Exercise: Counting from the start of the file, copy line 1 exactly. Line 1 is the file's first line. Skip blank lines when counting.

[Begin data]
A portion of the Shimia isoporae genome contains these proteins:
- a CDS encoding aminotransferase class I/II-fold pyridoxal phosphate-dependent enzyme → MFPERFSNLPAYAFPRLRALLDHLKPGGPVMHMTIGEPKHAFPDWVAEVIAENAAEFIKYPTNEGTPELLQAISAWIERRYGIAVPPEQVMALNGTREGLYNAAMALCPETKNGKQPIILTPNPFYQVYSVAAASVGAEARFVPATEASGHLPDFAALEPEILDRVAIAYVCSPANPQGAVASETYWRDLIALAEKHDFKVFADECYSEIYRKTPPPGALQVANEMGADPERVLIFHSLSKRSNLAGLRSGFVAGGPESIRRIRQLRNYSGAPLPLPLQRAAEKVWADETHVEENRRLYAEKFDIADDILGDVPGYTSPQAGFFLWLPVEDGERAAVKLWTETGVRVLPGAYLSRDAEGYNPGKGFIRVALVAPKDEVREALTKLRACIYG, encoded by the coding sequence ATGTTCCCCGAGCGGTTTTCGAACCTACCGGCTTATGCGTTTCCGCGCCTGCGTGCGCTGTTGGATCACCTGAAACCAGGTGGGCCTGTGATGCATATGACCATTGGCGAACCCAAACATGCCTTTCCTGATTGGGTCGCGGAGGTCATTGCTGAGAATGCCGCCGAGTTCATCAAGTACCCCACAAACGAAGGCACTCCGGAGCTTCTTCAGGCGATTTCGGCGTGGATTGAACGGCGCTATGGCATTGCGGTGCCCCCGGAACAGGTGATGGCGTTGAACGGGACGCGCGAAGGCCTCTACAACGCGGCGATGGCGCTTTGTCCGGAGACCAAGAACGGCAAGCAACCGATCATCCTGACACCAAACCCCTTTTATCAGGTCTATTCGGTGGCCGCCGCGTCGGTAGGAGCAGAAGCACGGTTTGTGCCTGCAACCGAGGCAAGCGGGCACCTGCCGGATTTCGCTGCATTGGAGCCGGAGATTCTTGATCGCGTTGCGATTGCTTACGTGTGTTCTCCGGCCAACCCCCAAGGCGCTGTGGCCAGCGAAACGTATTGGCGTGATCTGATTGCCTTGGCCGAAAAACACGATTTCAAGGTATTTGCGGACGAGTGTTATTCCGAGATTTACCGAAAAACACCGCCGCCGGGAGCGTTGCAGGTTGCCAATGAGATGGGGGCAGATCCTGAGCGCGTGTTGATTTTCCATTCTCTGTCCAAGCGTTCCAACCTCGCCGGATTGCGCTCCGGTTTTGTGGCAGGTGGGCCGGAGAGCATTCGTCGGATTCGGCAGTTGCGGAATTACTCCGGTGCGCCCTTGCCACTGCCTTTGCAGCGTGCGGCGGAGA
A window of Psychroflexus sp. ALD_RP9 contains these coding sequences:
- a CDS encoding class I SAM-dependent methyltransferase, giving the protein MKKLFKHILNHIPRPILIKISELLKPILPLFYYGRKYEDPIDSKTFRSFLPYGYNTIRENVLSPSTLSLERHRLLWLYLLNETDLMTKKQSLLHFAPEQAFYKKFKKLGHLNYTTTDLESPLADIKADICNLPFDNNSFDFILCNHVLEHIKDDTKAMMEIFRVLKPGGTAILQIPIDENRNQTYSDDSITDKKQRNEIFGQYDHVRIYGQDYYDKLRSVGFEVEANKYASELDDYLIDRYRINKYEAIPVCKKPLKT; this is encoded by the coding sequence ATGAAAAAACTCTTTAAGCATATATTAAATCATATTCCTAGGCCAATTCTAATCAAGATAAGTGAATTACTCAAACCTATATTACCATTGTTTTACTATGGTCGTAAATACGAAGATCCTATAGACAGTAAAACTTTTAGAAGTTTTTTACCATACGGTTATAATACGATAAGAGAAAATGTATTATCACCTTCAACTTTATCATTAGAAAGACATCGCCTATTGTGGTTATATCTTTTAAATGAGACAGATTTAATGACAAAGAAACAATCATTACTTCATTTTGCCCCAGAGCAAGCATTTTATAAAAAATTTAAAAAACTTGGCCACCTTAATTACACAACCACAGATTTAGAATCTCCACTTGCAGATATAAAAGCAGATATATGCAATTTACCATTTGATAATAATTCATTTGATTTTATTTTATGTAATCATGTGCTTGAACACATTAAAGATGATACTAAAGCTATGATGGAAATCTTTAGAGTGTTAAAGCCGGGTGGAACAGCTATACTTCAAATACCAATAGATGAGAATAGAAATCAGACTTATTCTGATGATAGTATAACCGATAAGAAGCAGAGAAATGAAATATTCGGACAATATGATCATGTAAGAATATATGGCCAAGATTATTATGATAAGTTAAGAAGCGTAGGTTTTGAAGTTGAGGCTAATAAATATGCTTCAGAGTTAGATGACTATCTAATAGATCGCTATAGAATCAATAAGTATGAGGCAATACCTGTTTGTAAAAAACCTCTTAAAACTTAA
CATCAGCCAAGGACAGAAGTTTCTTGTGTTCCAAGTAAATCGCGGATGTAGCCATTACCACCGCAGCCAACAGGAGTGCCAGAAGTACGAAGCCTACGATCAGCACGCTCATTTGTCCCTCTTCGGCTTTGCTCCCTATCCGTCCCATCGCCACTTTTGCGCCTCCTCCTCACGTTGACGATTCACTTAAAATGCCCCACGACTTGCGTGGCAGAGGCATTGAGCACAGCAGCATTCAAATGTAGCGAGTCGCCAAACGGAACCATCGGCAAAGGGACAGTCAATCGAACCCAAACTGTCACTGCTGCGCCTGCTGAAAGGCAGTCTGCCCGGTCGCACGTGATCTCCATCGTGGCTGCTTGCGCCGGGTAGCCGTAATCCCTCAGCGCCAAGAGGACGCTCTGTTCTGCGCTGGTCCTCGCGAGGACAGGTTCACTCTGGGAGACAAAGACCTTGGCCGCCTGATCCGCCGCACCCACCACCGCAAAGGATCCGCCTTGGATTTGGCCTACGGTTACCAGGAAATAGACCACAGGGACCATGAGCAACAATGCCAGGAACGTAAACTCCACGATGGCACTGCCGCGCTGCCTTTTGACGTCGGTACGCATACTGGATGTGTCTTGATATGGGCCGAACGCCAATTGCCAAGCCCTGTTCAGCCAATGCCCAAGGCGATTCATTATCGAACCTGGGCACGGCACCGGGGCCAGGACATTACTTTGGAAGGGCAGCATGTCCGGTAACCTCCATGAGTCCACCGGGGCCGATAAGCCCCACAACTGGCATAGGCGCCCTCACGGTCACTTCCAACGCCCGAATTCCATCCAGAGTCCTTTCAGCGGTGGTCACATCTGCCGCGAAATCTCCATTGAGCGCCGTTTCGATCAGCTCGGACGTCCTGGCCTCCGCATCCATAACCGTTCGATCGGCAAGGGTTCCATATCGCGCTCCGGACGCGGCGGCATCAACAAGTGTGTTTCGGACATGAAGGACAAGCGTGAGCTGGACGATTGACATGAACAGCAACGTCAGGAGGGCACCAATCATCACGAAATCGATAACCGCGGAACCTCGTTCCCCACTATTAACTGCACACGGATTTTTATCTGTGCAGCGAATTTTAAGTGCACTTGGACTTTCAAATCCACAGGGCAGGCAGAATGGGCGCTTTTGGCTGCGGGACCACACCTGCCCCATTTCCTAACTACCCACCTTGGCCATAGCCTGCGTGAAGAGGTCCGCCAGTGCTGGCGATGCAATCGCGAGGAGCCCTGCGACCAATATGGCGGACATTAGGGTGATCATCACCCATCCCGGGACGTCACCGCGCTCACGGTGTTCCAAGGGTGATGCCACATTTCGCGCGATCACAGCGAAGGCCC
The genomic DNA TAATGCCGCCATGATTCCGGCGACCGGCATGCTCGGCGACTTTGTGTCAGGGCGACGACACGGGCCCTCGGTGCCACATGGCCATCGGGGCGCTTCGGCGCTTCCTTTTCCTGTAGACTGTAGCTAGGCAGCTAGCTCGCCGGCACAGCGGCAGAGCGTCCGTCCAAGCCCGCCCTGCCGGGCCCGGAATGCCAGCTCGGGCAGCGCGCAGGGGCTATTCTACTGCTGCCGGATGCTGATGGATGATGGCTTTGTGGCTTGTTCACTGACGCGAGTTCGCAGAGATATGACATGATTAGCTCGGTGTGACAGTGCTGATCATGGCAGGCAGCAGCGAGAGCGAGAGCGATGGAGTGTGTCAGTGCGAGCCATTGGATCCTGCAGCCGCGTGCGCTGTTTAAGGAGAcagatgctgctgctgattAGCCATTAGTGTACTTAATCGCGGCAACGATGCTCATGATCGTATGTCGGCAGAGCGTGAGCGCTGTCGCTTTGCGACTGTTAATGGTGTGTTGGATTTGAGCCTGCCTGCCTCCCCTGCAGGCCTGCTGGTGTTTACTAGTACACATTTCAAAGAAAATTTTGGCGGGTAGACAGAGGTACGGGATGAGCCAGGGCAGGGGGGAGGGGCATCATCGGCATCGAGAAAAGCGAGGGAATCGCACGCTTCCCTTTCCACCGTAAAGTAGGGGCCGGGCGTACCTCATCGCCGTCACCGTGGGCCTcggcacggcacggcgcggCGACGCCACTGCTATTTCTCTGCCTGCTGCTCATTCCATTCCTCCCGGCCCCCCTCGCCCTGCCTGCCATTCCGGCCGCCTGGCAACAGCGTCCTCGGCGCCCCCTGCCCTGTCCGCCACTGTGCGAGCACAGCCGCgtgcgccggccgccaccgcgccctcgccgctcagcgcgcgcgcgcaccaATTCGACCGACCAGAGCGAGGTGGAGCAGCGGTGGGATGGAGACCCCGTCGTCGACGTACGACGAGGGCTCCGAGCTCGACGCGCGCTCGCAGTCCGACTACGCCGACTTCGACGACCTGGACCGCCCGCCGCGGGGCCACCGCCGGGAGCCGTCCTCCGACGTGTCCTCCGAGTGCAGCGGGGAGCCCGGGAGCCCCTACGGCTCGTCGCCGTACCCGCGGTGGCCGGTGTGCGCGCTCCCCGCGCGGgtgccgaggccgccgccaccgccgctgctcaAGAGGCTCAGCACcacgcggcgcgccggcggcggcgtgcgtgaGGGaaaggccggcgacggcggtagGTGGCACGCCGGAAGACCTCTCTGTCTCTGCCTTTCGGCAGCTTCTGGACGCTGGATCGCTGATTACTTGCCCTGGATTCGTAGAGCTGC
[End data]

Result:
A portion of the Shimia isoporae genome contains these proteins: